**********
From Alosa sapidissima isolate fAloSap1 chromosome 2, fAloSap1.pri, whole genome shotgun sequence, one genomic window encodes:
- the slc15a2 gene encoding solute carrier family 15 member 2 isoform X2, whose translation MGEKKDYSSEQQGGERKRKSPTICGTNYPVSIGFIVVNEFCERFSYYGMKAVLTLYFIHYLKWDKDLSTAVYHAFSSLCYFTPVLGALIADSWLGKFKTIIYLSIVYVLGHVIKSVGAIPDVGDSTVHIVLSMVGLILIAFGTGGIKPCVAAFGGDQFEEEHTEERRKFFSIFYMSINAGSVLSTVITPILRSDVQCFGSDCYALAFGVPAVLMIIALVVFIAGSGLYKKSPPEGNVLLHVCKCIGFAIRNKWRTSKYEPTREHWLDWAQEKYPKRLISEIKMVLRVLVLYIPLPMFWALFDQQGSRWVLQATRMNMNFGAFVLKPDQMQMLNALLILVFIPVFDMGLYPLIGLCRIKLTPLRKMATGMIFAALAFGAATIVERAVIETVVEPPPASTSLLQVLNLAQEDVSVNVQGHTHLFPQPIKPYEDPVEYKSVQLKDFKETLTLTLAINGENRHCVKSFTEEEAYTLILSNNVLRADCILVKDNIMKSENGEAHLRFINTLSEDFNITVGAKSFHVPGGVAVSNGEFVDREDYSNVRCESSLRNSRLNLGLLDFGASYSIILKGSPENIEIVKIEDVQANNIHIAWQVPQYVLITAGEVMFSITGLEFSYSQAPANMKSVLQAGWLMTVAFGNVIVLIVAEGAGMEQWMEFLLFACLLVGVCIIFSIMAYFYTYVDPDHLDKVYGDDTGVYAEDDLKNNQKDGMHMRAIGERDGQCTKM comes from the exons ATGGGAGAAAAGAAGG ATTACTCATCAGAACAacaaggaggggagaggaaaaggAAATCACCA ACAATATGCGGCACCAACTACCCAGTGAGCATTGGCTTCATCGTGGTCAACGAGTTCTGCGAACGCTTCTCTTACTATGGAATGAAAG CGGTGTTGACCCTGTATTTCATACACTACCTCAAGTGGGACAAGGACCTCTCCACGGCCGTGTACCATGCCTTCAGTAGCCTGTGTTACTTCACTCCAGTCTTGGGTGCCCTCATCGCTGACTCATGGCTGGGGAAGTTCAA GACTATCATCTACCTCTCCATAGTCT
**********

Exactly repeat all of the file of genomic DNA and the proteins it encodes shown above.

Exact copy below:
From Alosa sapidissima isolate fAloSap1 chromosome 2, fAloSap1.pri, whole genome shotgun sequence, one genomic window encodes:
- the slc15a2 gene encoding solute carrier family 15 member 2 isoform X2, whose translation MGEKKDYSSEQQGGERKRKSPTICGTNYPVSIGFIVVNEFCERFSYYGMKAVLTLYFIHYLKWDKDLSTAVYHAFSSLCYFTPVLGALIADSWLGKFKTIIYLSIVYVLGHVIKSVGAIPDVGDSTVHIVLSMVGLILIAFGTGGIKPCVAAFGGDQFEEEHTEERRKFFSIFYMSINAGSVLSTVITPILRSDVQCFGSDCYALAFGVPAVLMIIALVVFIAGSGLYKKSPPEGNVLLHVCKCIGFAIRNKWRTSKYEPTREHWLDWAQEKYPKRLISEIKMVLRVLVLYIPLPMFWALFDQQGSRWVLQATRMNMNFGAFVLKPDQMQMLNALLILVFIPVFDMGLYPLIGLCRIKLTPLRKMATGMIFAALAFGAATIVERAVIETVVEPPPASTSLLQVLNLAQEDVSVNVQGHTHLFPQPIKPYEDPVEYKSVQLKDFKETLTLTLAINGENRHCVKSFTEEEAYTLILSNNVLRADCILVKDNIMKSENGEAHLRFINTLSEDFNITVGAKSFHVPGGVAVSNGEFVDREDYSNVRCESSLRNSRLNLGLLDFGASYSIILKGSPENIEIVKIEDVQANNIHIAWQVPQYVLITAGEVMFSITGLEFSYSQAPANMKSVLQAGWLMTVAFGNVIVLIVAEGAGMEQWMEFLLFACLLVGVCIIFSIMAYFYTYVDPDHLDKVYGDDTGVYAEDDLKNNQKDGMHMRAIGERDGQCTKM comes from the exons ATGGGAGAAAAGAAGG ATTACTCATCAGAACAacaaggaggggagaggaaaaggAAATCACCA ACAATATGCGGCACCAACTACCCAGTGAGCATTGGCTTCATCGTGGTCAACGAGTTCTGCGAACGCTTCTCTTACTATGGAATGAAAG CGGTGTTGACCCTGTATTTCATACACTACCTCAAGTGGGACAAGGACCTCTCCACGGCCGTGTACCATGCCTTCAGTAGCCTGTGTTACTTCACTCCAGTCTTGGGTGCCCTCATCGCTGACTCATGGCTGGGGAAGTTCAA GACTATCATCTACCTCTCCATAGTCT